Netanyahu created an atmosphere where, for any future leader, ushering significant changes in Israel will be extremely difficult. That’s why so many parties who ran to replace him over the years looked more like a faded, albeit less corrupt replica of Netanyahu than an actual opposing force.
In this sense, it will be a government of vetoes from both sides, focusing on small achievements to civil society instead of ambitious reforms on a national level.
The coalition ran on ousting Netanyahu to root out corruption and extremism and reinstate the political status quo. But in Israel, where the sins of occupation and expulsion are still happening, the status quo is extreme. They may have ousted a corrupt Prime Minister, but the system in place, which was here before Netanyahu, is morally and ethically corrupt. Just in the past couple of years, The Nation-State Bill enshrined Jewish supremacy into law; expulsion of Palestinians from their homes to house settler Jews is approved time and again.
It’s not that the Israelis are inherently right-wing or racist. It’s just that for the past two decades, voices on the left have been delegitimised, attacked, and silenced. Thus, the Israeli public lost its vocabulary to express how it can end the occupation and oppression of Palestinians.
More so, like any corrupt system, it rationalises itself to those benefiting from it. Of course, this system isn’t sustainable. The renewed spotlight on Israel saw a change in international public opinion. Instagram and TikTok users are showing the reality on the ground, exposing this system to the world. The growing criticism, from young people to representatives in the US Congress, is welcome. The walls of blind loyalty to Israel are starting to crack.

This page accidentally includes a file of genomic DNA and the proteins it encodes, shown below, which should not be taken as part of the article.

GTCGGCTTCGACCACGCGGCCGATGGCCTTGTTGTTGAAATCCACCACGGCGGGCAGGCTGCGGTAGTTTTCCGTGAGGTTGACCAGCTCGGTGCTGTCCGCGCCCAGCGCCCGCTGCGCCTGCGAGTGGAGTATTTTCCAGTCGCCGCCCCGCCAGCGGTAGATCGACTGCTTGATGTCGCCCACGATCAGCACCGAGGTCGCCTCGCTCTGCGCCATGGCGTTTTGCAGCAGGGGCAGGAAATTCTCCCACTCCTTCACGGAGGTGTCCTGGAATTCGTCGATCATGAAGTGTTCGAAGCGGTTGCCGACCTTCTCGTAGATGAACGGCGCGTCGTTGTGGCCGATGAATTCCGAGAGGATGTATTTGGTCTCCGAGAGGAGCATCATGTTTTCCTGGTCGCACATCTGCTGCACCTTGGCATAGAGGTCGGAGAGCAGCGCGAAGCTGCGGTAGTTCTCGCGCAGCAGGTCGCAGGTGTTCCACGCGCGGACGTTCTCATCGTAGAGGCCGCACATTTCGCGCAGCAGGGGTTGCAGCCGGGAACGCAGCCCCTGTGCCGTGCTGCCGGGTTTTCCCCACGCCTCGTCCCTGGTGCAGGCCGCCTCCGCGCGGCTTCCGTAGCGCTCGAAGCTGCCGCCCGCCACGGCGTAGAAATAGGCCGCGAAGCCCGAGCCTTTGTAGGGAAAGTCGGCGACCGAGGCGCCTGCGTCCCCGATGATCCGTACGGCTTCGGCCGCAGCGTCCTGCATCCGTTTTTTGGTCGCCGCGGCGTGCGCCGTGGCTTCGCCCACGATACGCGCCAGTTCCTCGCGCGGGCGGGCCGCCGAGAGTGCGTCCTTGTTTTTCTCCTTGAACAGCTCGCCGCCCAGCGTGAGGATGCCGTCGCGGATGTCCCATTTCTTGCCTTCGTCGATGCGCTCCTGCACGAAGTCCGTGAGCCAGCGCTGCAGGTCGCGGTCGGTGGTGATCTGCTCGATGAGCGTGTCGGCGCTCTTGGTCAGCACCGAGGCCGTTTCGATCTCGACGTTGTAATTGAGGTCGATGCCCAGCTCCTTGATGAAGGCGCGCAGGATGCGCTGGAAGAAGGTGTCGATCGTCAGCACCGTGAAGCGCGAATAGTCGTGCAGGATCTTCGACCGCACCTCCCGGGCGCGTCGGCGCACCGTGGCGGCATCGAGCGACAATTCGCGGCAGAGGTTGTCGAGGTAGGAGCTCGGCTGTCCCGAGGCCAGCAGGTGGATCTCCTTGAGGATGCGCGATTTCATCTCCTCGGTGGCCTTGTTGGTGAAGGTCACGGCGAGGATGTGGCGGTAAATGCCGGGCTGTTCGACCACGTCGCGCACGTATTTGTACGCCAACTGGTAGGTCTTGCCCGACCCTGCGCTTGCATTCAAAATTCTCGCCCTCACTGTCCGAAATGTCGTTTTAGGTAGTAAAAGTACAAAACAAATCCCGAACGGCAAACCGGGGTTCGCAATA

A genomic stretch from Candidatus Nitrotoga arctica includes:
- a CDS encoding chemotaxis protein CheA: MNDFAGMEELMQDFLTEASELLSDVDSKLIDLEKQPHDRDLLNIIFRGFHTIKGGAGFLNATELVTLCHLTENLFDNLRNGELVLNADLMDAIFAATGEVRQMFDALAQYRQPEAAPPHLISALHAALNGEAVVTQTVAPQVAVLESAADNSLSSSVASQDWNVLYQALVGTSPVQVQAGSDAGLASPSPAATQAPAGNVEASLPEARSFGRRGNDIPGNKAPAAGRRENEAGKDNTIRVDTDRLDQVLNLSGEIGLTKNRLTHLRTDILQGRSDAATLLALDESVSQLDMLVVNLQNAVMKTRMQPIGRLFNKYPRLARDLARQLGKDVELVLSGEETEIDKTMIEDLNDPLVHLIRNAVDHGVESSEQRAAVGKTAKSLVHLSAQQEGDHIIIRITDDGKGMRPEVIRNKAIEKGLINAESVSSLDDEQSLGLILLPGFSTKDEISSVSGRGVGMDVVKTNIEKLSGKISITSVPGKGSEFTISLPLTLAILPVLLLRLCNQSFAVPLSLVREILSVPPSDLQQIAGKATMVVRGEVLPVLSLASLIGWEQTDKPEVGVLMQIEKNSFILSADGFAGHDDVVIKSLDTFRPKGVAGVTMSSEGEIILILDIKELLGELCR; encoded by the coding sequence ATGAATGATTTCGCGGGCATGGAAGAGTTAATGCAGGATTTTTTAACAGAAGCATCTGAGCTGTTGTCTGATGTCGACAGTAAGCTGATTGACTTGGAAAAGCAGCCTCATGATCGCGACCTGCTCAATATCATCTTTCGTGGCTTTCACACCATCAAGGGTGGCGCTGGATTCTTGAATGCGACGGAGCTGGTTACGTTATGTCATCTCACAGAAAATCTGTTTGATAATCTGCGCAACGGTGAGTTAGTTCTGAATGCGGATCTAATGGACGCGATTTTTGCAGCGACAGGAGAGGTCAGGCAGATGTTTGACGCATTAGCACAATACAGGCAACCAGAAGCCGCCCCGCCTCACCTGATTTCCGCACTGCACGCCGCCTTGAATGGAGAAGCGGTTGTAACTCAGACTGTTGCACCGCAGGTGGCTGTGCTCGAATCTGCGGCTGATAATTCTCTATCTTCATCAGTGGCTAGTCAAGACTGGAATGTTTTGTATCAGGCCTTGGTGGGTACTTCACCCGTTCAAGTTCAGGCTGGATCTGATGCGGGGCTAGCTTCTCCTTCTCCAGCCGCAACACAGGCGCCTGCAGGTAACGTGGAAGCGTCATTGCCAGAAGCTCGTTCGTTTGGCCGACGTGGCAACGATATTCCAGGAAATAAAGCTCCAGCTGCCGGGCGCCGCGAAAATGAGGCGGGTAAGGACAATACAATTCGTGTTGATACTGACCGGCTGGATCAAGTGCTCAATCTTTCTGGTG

However, to those expecting radical change to happen swiftly, disappointment awaits. The occupation, marking its 54th year, isn’t going to go away because both sides simply cannot imagine a different reality. The old guards in Israel and Palestine are still holding on to their seats of power, still relying on some American miracle to either support annexation or pressure Israel to withdraw. For those in Israel, it will take hard work and time—a whole lot of it.
The left needs to stop reminiscing about the Oslo Accords and reimagine a different reality for Israel in the region. The two-state solution isn’t dead; it just requires a reconfiguration. Those who want peace need solidarity from the international community to have the courage to make their voices heard again.
What’s promising in this government is that these challenges reflect Israeli society perfectly. Israel is made up of small sectors all vying for their space and power, but there’s no escaping one another in such a small society. These challenges and increasing international criticism can force members of the government to deal honestly with anything that arises because they won’t have the power to brush it under the rug.
If there’s one comforting thing about this government it’s that it is imperfect and flawed—just like the society it represents.